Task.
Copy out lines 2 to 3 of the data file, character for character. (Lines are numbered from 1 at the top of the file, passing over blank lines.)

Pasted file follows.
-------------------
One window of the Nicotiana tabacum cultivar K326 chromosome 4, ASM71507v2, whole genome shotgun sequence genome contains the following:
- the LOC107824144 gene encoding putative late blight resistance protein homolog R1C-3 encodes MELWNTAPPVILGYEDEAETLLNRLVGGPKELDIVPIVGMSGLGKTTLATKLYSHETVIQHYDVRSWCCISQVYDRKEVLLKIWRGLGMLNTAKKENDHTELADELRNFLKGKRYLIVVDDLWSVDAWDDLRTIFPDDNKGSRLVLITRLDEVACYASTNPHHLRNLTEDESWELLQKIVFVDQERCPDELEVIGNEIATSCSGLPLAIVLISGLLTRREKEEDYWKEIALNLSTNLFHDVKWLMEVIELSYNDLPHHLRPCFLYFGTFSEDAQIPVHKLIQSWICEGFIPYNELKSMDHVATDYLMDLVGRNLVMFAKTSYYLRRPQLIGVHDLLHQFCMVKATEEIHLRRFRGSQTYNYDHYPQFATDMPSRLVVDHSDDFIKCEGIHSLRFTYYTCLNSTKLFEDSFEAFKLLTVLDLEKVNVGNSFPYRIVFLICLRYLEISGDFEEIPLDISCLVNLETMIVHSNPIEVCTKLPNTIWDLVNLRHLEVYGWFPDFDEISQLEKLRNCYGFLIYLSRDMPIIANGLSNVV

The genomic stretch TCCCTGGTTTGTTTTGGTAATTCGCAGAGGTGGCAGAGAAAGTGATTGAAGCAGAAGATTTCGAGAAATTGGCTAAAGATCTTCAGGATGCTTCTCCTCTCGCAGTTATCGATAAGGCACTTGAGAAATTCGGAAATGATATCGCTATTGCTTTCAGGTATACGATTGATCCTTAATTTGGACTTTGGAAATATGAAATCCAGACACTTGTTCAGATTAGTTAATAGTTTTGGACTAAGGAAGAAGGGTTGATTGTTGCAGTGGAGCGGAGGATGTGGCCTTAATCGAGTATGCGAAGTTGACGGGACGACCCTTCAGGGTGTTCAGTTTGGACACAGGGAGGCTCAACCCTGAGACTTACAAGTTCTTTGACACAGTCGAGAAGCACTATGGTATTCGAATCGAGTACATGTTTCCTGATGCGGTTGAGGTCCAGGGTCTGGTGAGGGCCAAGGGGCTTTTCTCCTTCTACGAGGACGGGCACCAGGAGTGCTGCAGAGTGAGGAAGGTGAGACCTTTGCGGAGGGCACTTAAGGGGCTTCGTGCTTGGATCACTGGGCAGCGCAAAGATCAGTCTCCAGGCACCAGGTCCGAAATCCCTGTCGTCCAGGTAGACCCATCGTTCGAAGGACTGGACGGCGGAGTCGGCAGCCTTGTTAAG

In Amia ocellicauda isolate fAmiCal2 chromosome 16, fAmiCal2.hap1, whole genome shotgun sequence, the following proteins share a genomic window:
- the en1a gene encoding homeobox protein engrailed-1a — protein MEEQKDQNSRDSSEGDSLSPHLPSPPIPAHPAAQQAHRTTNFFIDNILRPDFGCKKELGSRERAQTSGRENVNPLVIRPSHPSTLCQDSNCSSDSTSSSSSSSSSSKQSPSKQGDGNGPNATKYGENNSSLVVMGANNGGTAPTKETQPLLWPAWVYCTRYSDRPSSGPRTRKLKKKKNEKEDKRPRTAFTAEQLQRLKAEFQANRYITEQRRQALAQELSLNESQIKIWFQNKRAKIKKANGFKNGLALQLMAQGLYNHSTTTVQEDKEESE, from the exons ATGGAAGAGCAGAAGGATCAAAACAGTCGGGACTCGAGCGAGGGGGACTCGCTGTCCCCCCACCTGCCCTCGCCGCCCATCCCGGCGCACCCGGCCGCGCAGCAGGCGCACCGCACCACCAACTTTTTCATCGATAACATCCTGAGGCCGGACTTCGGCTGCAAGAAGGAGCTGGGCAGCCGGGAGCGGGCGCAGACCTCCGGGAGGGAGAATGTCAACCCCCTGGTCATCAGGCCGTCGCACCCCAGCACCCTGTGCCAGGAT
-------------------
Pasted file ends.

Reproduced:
- the LOC107824144 gene encoding putative late blight resistance protein homolog R1C-3 encodes MELWNTAPPVILGYEDEAETLLNRLVGGPKELDIVPIVGMSGLGKTTLATKLYSHETVIQHYDVRSWCCISQVYDRKEVLLKIWRGLGMLNTAKKENDHTELADELRNFLKGKRYLIVVDDLWSVDAWDDLRTIFPDDNKGSRLVLITRLDEVACYASTNPHHLRNLTEDESWELLQKIVFVDQERCPDELEVIGNEIATSCSGLPLAIVLISGLLTRREKEEDYWKEIALNLSTNLFHDVKWLMEVIELSYNDLPHHLRPCFLYFGTFSEDAQIPVHKLIQSWICEGFIPYNELKSMDHVATDYLMDLVGRNLVMFAKTSYYLRRPQLIGVHDLLHQFCMVKATEEIHLRRFRGSQTYNYDHYPQFATDMPSRLVVDHSDDFIKCEGIHSLRFTYYTCLNSTKLFEDSFEAFKLLTVLDLEKVNVGNSFPYRIVFLICLRYLEISGDFEEIPLDISCLVNLETMIVHSNPIEVCTKLPNTIWDLVNLRHLEVYGWFPDFDEISQLEKLRNCYGFLIYLSRDMPIIANGLSNVV

The genomic stretch TCCCTGGTTTGTTTTGGTAATTCGCAGAGGTGGCAGAGAAAGTGATTGAAGCAGAAGATTTCGAGAAATTGGCTAAAGATCTTCAGGATGCTTCTCCTCTCGCAGTTATCGATAAGGCACTTGAGAAATTCGGAAATGATATCGCTATTGCTTTCAGGTATACGATTGATCCTTAATTTGGACTTTGGAAATATGAAATCCAGACACTTGTTCAGATTAGTTAATAGTTTTGGACTAAGGAAGAAGGGTTGATTGTTGCAGTGGAGCGGAGGATGTGGCCTTAATCGAGTATGCGAAGTTGACGGGACGACCCTTCAGGGTGTTCAGTTTGGACACAGGGAGGCTCAACCCTGAGACTTACAAGTTCTTTGACACAGTCGAGAAGCACTATGGTATTCGAATCGAGTACATGTTTCCTGATGCGGTTGAGGTCCAGGGTCTGGTGAGGGCCAAGGGGCTTTTCTCCTTCTACGAGGACGGGCACCAGGAGTGCTGCAGAGTGAGGAAGGTGAGACCTTTGCGGAGGGCACTTAAGGGGCTTCGTGCTTGGATCACTGGGCAGCGCAAAGATCAGTCTCCAGGCACCAGGTCCGAAATCCCTGTCGTCCAGGTAGACCCATCGTTCGAAGGACTGGACGGCGGAGTCGGCAGCCTTGTTAAG